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Moscow court hands down first verdict in Bolotnaya Square riots case

April 25, 2013, 18:58 UTC+3
Konstantin Lebedev, an aide to Left Front coordinator Sergei Udaltsov, was sentenced to 2.5 years in jail for involvement in disturbances in Moscow's Bolotnaya Square
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Photo ITAR-TASS

Photo ITAR-TASS

MOSCOW, April 25 (Itar-Tass) - The Moscow City Court on Thursday passed the first verdict in the case over organization of and preparations for mass disturbances in Russia. Konstantin Lebedev, an aide to Left Front coordinator Sergei Udaltsov, was sentenced to 2.5 years in jail for involvement in disturbances in Moscow's Bolotnaya Square last May and planning riots in the country. The resolution was passed by judge Podoprigorov.

In passing the verdict, the court took into consideration the information about the defendant's personality and his cooperation with the investigator, and meted out the punishment "below the low threshold". It said given the circumstances of the case, a penalty other than imprisonment was not possible.

The prosecutor for the state had demanded five years in prison for Lebedev.

Lebedev, who had been under house arrest, was taken in custody in the courtroom. He will serve his sentence in a general regime penitentiary.

The criminal case against Lebedev was reviewed under special procedure as he had signed a plea bargain agreement. He had fully admitted his guilt and repented.

Lebedev will not appeal the verdict, his lawyer Valery Lavrov told reporters.

"Immediately after the verdict was read, Lebedev told me he would not appeal," the lawyer said adding that his client might change his mind.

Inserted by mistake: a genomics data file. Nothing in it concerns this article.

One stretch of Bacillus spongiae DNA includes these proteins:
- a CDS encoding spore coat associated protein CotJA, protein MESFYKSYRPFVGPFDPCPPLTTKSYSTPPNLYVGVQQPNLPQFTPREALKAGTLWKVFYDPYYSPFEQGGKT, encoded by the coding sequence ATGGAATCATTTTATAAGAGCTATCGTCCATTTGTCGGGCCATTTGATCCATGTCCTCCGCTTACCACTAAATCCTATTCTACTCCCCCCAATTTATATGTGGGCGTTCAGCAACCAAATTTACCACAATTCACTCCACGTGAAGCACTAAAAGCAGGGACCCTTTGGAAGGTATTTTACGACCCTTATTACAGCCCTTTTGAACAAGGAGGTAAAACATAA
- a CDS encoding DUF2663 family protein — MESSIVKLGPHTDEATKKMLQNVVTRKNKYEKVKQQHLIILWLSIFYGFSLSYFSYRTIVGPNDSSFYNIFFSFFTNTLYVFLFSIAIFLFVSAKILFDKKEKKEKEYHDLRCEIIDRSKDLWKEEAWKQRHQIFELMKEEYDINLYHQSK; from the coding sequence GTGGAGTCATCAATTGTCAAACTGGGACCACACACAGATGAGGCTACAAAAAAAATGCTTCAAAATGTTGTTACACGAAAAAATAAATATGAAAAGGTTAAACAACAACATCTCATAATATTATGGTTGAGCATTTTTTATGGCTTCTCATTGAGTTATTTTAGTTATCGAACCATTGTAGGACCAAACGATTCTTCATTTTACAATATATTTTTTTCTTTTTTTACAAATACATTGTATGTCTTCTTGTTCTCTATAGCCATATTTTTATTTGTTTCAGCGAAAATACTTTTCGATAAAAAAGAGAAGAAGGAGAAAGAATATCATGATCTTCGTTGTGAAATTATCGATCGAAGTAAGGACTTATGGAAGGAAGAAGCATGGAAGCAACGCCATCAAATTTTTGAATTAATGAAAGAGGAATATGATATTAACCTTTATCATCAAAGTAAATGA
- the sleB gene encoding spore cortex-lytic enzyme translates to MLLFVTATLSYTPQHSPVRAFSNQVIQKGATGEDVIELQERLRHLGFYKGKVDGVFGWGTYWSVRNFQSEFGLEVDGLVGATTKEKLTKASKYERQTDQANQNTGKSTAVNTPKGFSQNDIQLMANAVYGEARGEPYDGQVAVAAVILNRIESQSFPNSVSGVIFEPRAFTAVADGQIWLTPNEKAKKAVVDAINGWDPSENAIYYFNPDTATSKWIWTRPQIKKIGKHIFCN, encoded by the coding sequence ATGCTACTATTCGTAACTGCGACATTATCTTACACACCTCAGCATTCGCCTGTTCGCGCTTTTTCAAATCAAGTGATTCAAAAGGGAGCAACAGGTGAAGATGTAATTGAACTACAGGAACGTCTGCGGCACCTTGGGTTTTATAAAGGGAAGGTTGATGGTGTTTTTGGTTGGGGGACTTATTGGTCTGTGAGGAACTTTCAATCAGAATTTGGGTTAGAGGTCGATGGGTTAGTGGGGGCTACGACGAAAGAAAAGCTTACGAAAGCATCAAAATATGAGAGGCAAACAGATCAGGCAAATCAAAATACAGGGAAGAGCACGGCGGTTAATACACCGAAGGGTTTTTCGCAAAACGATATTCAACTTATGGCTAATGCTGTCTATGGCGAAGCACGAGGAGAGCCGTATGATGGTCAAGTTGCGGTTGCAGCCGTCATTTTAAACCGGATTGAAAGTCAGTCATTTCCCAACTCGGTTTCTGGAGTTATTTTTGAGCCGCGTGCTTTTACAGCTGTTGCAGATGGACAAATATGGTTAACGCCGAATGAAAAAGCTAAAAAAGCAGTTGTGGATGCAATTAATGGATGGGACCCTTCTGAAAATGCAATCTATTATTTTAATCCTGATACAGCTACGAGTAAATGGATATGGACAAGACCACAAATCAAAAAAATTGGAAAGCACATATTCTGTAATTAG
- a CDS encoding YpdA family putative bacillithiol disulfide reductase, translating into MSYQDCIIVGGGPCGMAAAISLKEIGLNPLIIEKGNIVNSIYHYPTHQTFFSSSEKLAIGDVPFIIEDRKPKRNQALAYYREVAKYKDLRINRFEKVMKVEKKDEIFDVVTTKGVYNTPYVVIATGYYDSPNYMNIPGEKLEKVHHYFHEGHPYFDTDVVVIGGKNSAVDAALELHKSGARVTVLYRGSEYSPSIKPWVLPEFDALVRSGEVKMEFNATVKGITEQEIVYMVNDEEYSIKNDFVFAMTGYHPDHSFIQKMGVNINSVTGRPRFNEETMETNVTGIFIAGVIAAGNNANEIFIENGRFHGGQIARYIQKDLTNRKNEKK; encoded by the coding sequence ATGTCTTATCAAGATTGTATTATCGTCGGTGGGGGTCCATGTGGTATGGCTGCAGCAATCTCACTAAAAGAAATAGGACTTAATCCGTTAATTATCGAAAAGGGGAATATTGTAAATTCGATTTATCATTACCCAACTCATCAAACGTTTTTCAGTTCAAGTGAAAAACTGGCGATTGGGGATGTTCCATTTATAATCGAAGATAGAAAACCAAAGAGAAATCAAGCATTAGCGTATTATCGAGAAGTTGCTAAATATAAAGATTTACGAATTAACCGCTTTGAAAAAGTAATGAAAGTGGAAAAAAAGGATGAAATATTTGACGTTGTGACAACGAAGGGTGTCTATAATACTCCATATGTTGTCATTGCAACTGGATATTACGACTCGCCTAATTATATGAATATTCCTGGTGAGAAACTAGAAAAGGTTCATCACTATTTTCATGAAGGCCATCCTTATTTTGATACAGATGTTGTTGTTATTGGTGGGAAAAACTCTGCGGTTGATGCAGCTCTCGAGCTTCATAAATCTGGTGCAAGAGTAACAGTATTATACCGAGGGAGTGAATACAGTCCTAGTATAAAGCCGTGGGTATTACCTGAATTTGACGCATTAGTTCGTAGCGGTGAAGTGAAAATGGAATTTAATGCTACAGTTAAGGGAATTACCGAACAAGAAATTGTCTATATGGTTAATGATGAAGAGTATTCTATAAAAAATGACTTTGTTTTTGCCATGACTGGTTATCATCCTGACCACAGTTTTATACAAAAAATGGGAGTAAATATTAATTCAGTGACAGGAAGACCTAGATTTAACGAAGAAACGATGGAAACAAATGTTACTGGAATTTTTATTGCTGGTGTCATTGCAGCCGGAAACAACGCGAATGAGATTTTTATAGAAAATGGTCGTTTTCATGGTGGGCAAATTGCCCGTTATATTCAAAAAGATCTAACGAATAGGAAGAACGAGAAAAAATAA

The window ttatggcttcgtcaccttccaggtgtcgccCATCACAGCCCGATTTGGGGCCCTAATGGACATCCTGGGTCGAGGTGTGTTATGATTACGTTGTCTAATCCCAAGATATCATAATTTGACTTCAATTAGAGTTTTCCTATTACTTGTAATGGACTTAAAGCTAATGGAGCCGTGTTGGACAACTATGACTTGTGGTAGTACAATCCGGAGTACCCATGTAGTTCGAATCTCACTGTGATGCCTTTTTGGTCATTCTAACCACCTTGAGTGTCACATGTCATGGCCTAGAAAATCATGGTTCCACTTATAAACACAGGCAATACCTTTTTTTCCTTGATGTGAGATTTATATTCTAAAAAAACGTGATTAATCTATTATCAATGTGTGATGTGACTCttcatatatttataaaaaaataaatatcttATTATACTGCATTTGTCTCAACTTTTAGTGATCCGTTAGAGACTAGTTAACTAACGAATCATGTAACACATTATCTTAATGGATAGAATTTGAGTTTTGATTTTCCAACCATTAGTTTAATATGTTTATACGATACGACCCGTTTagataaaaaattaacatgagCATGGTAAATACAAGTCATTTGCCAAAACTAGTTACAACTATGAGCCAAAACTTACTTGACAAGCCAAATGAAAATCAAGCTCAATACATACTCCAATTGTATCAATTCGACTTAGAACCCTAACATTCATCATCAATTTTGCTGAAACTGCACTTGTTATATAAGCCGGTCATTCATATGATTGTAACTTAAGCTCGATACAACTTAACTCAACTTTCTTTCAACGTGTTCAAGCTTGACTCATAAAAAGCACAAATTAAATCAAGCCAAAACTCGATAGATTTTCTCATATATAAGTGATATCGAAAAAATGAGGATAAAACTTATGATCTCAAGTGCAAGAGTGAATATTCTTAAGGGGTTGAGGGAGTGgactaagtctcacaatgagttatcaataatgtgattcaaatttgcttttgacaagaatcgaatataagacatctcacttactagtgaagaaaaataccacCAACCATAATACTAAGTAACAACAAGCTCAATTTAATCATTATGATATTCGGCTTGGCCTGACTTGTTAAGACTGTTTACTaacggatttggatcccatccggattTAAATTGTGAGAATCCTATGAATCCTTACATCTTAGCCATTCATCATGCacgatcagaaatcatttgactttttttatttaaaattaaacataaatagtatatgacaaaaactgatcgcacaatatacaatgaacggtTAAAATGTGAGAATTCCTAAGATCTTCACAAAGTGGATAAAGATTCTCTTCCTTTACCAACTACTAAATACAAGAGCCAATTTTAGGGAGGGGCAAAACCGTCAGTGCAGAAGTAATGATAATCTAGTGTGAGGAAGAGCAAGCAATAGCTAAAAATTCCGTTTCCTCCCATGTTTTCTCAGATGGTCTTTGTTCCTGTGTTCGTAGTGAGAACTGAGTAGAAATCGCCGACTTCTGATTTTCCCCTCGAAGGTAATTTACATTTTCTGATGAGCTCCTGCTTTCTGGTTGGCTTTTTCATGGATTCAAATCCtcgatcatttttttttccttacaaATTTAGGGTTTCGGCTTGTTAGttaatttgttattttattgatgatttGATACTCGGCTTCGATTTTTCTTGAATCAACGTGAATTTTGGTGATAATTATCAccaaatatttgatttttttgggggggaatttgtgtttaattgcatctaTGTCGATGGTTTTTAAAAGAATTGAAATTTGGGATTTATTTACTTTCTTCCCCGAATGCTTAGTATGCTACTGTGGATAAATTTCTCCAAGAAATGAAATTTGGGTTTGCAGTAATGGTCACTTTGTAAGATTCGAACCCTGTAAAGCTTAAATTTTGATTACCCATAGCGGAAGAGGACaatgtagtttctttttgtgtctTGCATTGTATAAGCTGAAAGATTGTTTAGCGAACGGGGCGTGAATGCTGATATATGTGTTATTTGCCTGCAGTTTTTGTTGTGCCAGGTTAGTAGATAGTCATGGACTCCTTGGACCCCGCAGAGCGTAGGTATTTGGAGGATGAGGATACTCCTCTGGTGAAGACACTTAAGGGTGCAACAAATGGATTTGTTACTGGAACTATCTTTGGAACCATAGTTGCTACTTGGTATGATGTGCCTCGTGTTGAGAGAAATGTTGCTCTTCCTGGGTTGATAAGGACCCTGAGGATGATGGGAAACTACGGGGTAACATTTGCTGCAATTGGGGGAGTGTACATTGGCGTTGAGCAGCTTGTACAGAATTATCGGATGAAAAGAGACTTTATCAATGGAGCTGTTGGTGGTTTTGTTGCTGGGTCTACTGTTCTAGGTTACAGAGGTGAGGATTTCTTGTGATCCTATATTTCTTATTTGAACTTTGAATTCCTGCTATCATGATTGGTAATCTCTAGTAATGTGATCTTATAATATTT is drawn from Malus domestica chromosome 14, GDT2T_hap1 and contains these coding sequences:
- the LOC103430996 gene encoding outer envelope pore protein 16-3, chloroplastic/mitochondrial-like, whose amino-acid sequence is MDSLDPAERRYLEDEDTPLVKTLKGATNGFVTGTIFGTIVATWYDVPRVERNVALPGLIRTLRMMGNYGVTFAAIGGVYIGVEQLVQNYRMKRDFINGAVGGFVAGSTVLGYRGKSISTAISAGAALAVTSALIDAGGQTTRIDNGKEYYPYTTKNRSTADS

He underlined that the defense would petition for parole, after Lebedev had served part of the prison term.

Lavrov also said that "he /Lebedev/ would be questioned in the case against Razvozzhayev and Udaltsov."

Answering the reporters’ question about whether his client was a foreign agent or a project of secret services, Lavrov said "Lebedev has not been anyone's agents."

The investigator said "Lebedev, together with Sergei Udaltsov, Leonid Razvozzhayev and Givi Targamadze, on May 6, 2012, with the view of encroaching upon the principles of security and stability of the society and unsettling the socio-political situation in the Russian Federation, organized mass disturbances in Bolotnaya Square, accompanied by violence against government representatives and destruction of property."

Continuing their illegal activity in 2012, the accomplices planned further riots in Russia. To this end, they set up the so-called training camps in various Russian regions, including Ivanovo, Yaroslavl, Nizhny Novgorod, Volgograd, Kazan and Lithuania, recruited participants in mass disturbances, and engaged in organization and preparation activities which later were stopped by law-enforcement personnel.

It follows from the indictment that Lebedev, Udaltsov and Razvozzhayev had received remuneration from Georgian politician Targamadze for planning and preparing riots in Russia.

The court ascertained that Lebedev had received 30,000 U.S. dollars to organize riots in Moscow's Bolotnaya Square on May 6. "Lebedev organized the distribution and control over the expenses. He set the sum of wages for himself and his three accomplices at 50,000 roubles," the judge said as he was reading the verdict.

The money was used to purchase banners, promotion literature, tents and training. An organizing campaign was launched to recruit followers to participate in Moscow riots. It was paid for with this money.

The accomplices received some 900,000 roubles to purchase cars and rent apartments.

"The court ascertained the use of some 200,000 dollars," Lebedev's lawyer summed up.

However, the verdict did not name Lebedev's accomplices or the persons who had given him the money or held him accountable for its use.

Lavrov said no names had been mentioned because the court could not accuse anyone before the case review.

The court will deduct three months Lebedev spent in custody from this prison term, but the house arrest time is not counted as it is still a new measure of restraint.

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